In the first national study of its kind, a UC Irvine sociologist finds that black immigrants who arrive in America from black-majority regions of the world are healthier than those from white-majority regions; still, regardless of how healthy black immigrants are when they come to the U.S., the longer they stay, the more their health erodes. The findings suggest racial discrimination is a major cause of poor health for American blacks -- native and foreign born alike.
UCI's Jen'nan Ghazal Read and Rice University's Michael O. Emerson examined the health of more than 2,900 black immigrants coming from the top regions of emigration: the West Indies, Africa, South America and Europe. Compared to U.S.-born blacks, those born in Europe -- a majority-white region that most closely resembles the U.S.'s racial structure -- are the least healthy, faring no better than American-born blacks. Blacks born in Africa and South America, where whites are the minority, are much healthier than U.S.-born blacks. Those born in the West Indies, a racially mixed region, are healthier than U.S.-born blacks, but less healthy than those from black-majority regions. According to Read, racial minorities are exposed to more stressful life events caused by discrimination. Stress, a key risk factor for many ailments, accumulates over the life course to harm health.
The study, published in the September issue of Social Forces, is the first to look at the health of black immigrants by their region of origin. Prior to 2000, national-level health data combined all black immigrants into a single category, which obscured the differences among them. This study shows the value of breaking them out as individual groups by their home region.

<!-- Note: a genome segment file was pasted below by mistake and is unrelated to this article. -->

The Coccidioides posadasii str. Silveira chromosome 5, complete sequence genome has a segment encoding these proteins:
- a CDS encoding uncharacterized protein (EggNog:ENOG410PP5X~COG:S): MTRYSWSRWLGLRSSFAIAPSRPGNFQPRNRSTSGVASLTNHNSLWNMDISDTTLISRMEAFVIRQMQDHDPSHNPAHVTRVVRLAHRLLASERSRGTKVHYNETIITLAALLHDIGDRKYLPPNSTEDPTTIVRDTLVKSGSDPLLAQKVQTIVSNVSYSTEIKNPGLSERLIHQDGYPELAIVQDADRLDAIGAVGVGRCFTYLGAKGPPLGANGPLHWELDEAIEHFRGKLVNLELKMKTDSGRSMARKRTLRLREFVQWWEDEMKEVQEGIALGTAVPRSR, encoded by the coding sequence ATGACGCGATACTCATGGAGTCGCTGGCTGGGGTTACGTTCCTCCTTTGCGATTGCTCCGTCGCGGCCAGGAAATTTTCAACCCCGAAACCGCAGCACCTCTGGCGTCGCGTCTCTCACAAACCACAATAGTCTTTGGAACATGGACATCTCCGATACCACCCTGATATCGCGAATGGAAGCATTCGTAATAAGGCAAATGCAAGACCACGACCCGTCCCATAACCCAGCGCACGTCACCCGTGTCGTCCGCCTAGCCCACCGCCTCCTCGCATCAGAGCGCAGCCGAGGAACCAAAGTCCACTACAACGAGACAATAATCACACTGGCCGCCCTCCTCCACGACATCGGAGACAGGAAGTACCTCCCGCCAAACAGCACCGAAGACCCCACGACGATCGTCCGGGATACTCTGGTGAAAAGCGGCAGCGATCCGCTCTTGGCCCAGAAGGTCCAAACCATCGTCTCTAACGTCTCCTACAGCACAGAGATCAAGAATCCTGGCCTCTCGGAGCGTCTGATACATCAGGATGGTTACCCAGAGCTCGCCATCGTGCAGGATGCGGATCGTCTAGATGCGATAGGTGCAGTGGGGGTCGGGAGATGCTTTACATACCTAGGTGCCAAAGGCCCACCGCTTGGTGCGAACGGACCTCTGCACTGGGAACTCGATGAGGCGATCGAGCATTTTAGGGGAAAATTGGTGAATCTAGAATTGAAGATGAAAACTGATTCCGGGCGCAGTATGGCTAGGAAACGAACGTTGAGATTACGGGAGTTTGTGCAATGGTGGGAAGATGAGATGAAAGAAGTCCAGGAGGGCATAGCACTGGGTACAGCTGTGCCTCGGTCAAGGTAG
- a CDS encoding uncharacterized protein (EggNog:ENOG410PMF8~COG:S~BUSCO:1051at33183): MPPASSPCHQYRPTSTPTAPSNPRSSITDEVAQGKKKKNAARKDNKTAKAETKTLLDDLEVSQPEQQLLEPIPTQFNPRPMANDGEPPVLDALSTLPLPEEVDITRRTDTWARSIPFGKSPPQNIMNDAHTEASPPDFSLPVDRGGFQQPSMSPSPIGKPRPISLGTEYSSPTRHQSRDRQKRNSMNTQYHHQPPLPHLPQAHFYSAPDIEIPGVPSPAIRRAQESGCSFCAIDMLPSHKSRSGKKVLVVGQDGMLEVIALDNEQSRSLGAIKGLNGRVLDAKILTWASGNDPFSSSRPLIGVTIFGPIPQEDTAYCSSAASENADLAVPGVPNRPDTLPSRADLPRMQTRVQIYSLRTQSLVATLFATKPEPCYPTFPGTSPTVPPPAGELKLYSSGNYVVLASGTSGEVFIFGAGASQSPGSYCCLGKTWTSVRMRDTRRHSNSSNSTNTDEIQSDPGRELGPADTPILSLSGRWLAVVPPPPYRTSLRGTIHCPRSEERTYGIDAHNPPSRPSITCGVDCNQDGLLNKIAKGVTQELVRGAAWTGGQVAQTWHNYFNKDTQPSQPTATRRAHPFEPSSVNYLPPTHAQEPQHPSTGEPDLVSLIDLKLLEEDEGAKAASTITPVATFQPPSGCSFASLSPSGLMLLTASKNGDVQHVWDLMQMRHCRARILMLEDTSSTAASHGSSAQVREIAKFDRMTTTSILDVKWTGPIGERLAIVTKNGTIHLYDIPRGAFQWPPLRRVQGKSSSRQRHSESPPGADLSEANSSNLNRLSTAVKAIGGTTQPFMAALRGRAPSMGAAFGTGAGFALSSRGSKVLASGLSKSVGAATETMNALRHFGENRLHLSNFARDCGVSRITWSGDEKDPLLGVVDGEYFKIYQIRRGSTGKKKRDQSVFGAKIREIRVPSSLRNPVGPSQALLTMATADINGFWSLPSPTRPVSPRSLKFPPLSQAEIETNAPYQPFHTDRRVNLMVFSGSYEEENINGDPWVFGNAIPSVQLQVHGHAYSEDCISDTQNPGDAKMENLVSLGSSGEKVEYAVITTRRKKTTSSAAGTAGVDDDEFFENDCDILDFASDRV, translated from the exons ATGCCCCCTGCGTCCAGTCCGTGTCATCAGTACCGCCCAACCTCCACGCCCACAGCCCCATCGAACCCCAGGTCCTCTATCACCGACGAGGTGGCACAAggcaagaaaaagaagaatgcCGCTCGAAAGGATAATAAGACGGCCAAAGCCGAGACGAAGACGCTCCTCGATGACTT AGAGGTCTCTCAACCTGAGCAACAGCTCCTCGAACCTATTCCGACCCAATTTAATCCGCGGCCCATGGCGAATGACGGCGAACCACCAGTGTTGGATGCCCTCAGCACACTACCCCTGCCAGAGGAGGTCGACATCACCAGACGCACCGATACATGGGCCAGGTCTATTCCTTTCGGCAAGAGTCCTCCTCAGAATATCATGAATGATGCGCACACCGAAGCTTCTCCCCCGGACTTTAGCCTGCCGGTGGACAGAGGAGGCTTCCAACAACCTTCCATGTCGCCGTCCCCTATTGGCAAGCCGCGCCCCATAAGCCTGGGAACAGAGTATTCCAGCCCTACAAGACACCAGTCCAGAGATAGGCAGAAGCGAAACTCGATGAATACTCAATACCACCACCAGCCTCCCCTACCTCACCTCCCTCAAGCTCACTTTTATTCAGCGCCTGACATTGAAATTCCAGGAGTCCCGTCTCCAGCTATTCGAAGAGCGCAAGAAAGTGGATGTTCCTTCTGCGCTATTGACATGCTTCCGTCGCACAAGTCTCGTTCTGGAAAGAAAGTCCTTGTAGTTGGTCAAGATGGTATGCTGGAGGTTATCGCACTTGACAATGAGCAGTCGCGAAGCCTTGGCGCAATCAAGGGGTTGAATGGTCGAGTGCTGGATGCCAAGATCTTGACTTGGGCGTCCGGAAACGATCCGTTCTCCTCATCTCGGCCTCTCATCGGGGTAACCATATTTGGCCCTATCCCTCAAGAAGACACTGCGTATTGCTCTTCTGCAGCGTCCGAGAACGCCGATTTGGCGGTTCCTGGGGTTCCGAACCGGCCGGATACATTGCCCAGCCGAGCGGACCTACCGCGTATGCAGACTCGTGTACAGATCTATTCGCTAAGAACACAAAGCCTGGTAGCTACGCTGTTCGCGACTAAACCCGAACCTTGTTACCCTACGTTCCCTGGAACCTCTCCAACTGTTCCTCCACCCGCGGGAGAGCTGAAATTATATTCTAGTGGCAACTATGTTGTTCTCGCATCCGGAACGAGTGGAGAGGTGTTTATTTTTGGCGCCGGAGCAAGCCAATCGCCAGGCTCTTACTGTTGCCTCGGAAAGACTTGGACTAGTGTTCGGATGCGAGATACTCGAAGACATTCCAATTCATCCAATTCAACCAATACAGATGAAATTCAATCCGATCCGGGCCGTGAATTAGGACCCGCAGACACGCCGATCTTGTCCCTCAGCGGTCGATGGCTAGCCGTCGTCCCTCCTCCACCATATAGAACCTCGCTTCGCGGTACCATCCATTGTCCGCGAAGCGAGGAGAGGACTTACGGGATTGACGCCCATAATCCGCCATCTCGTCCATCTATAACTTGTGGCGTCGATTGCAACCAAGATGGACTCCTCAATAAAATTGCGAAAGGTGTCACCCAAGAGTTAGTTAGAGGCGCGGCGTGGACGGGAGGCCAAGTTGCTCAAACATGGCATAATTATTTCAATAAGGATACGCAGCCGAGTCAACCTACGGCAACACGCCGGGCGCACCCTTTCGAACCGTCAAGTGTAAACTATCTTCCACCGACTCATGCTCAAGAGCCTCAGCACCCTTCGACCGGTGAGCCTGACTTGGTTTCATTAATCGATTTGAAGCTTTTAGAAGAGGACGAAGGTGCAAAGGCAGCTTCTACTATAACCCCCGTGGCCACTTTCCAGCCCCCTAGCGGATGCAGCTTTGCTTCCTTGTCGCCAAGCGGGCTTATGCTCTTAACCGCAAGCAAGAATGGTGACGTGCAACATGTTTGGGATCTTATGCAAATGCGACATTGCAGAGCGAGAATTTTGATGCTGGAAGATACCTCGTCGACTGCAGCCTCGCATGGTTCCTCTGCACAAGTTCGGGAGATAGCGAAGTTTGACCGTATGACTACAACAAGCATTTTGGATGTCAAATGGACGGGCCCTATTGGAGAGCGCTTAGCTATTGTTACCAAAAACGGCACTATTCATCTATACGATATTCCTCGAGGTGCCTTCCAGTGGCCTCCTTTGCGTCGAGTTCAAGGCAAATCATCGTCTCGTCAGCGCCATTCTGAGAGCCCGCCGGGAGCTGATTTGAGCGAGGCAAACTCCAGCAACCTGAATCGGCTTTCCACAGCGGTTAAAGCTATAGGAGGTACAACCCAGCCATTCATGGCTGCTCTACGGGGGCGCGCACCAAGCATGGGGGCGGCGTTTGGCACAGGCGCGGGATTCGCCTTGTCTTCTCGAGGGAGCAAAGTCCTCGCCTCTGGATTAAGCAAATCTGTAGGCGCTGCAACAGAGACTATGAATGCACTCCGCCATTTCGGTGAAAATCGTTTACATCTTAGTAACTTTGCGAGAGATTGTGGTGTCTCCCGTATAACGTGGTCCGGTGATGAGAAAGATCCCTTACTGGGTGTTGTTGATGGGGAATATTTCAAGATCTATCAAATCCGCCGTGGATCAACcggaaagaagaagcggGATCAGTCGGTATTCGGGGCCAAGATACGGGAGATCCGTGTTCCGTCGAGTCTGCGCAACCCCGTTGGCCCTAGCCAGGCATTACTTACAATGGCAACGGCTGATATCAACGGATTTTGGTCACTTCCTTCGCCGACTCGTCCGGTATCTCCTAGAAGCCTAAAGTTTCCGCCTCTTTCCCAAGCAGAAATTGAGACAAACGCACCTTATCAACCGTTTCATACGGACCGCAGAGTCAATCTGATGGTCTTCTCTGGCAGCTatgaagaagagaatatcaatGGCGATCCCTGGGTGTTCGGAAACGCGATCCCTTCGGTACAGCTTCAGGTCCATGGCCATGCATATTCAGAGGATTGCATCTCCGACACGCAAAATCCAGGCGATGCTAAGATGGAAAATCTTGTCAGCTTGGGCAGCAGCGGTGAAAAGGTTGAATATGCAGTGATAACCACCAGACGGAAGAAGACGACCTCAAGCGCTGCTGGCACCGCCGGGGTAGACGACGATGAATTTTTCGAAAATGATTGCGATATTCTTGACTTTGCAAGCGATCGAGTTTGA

"These findings do not bode well for the persistent black/white health gap in America," said Read, an assistant professor of sociology and lead author of the study. "Any health advantage that black immigrants have when they arrive is lost as they, and then their children, blend into America's racial landscape and suffer the consequences of being black in the United States."
Read said she was somewhat surprised to find that European-born blacks' health was more similar to American-born blacks than other black immigrants. Previous studies have shown that immigrants are generally healthier than their U.S. counterparts when they come to America, primarily because of the selective nature of immigration: those who immigrate are in good health and/or have the financial resources to make such a move. "European countries have a much higher standard of living than African and the West Indian countries -- higher incomes and employment rates, better health care and extended vacation time," Read said. "At the same time, the racial dynamics in many European countries are similar to those in the U.S., and we know from studies here that blacks are exposed to more stressful life events that have negative consequences for both their mental and physical well-being."
Read explains that although this study does not provide the definitive explanation for the black/white health gap in America, it encourages researchers and policy makers to take a much harder look at how racial discrimination harms health.
The researchers looked at three measures to assess peoples' health: self-rated health, disability and hypertension. Their primary data came from the 2000-02 National Health Interview Surveys, which are conducted by the National Center for Health Statistics and Centers for Disease Control and Prevention, and included a question on region of birth for the first time in 2000. Additional data for the study came from the U.S. Census Bureau, the Office of Immigration Statistics and the CIA's World Factbook.